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26/11/1968: Ernő Bajor Nagy interviews Gyula Lázár
Author: Isaque Argolo | Creation Date: 2022-07-03 14:14:22
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Ernő Bajor Nagy | 26/11/1968
The most famous of all the inhabitants of our country in the 1930s who could be called "Mr. Teacher", both at home and abroad, was an assistant tailor, whom I am waiting for in the EMKÉ. And I wonder how strange it is: in my student days, when we never spoke to each other even for half a sentence, I used to address him unilaterally, but now, from the moment of our first conversation, I call him Mr. Lázár. True, today is no different, tickets to football grounds give any spectator the implied right to knock down members of the world national team. Of course I could have called him the Bozsik of the era, before the Second World War!
STAR IN THE EAGLE
A man with glasses, balding, tired face arrives for the interview. His dry figure gives no hint that this man was once... But let's be brief!
A kid playing football with a soccer ball at the classic football seminars in the suburbs of Pest: the Bejcsúron near the Városliget and the famous ground of Lehel út. Then a student team player, an absolute right-footed left winger. In his father's workshop he tailors jackets, irons trousers and sews overalls.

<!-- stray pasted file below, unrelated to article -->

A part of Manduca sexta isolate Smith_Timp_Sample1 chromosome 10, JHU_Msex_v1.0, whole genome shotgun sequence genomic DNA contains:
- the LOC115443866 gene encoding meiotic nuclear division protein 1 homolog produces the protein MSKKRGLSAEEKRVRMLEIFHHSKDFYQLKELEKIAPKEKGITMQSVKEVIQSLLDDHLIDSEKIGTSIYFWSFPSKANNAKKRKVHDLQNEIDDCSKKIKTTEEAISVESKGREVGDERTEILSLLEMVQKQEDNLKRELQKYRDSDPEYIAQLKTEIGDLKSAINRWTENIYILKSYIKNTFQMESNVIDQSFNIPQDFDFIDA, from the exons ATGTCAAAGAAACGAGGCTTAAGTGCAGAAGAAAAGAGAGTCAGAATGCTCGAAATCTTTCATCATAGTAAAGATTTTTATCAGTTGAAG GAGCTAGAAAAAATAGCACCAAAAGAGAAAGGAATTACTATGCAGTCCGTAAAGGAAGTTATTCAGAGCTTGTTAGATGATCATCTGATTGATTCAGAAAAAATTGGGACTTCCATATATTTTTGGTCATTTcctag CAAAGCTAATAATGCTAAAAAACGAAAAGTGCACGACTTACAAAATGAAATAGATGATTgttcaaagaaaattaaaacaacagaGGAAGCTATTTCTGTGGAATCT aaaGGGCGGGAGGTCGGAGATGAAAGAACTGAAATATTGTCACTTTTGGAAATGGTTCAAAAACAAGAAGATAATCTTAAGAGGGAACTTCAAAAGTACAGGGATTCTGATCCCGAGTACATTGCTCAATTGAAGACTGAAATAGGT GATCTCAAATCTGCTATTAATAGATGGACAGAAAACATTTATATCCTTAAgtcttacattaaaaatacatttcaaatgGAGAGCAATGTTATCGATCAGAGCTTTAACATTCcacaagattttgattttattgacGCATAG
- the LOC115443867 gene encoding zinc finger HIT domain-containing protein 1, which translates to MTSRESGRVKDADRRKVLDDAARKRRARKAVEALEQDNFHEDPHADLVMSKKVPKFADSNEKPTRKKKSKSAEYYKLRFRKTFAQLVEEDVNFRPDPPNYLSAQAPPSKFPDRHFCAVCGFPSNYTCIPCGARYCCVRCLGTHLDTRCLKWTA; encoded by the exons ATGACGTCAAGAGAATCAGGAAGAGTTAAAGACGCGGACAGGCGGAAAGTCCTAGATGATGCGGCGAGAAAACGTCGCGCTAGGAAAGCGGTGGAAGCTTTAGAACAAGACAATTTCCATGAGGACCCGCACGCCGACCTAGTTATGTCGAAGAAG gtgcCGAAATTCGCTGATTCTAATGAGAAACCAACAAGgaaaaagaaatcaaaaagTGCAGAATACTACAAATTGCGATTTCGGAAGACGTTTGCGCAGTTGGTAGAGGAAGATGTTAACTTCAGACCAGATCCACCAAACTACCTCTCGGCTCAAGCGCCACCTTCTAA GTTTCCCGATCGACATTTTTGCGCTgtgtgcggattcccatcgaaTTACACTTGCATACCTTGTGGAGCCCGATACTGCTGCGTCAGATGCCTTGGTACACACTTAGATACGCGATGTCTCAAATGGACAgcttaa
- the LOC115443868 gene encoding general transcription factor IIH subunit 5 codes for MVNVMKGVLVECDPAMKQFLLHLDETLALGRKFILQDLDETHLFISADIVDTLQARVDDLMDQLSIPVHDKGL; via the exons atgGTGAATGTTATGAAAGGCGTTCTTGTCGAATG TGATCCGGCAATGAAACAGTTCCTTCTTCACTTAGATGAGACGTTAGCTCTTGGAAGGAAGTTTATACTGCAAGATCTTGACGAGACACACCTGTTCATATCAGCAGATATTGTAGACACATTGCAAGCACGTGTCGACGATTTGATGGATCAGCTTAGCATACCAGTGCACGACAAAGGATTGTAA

But even before that, as a student, he had a prank. Such a double joke, with name complications, occurs in farces.
Under a pseudonym — the school would not tolerate anyone playing for a club team — the little student started playing for one of the serious clubs. But the club itself was not serious enough to choose a precise name. This double name complication did not prevent my hero from handling the ball with unlikely ease. I spoke to someone who saw him in that team:
— He stood out in a way that we wanted to. Lázár played in every position, from goalkeeper to left winger; he was a wizard on the dusty suburban pitches. Back then, Aknai dazzled the connoisseurs of goalkeeping; collectors hunted for the autograph of Kalmár, famous for his cloud heads, and Kohut's bombs were the big treat of Green and White Sundays. And for a while there was Zsák, about whom the legends of my student days testified. Well, little Lázár just played football. He didn't even notice that for weeks he was being watched by people who were mostly at home in the stands of the big stadiums.